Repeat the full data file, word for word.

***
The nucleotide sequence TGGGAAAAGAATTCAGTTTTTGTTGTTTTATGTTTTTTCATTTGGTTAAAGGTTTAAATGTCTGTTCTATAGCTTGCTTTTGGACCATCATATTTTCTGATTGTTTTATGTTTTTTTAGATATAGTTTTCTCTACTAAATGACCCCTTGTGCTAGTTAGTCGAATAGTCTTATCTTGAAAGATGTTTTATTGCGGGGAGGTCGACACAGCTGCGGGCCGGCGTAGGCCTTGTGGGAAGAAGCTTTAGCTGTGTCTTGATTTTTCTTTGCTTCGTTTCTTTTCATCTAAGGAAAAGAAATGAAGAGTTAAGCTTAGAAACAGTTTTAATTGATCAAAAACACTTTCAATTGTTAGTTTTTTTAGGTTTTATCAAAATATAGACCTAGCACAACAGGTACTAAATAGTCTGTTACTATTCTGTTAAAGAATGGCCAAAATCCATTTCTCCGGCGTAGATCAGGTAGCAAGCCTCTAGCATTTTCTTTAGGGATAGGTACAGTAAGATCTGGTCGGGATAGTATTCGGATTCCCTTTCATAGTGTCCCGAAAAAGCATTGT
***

The nucleotide sequence TGGGAAAAGAATTCAGTTTTTGTTGTTTTATGTTTTTTCATTTGGTTAAAGGTTTAAATGTCTGTTCTATAGCTTGCTTTTGGACCATCATATTTTCTGATTGTTTTATGTTTTTTTAGATATAGTTTTCTCTACTAAATGACCCCTTGTGCTAGTTAGTCGAATAGTCTTATCTTGAAAGATGTTTTATTGCGGGGAGGTCGACACAGCTGCGGGCCGGCGTAGGCCTTGTGGGAAGAAGCTTTAGCTGTGTCTTGATTTTTCTTTGCTTCGTTTCTTTTCATCTAAGGAAAAGAAATGAAGAGTTAAGCTTAGAAACAGTTTTAATTGATCAAAAACACTTTCAATTGTTAGTTTTTTTAGGTTTTATCAAAATATAGACCTAGCACAACAGGTACTAAATAGTCTGTTACTATTCTGTTAAAGAATGGCCAAAATCCATTTCTCCGGCGTAGATCAGGTAGCAAGCCTCTAGCATTTTCTTTAGGGATAGGTACAGTAAGATCTGGTCGGGATAGTATTCGGATTCCCTTTCATAGTGTCCCGAAAAAGCATTGT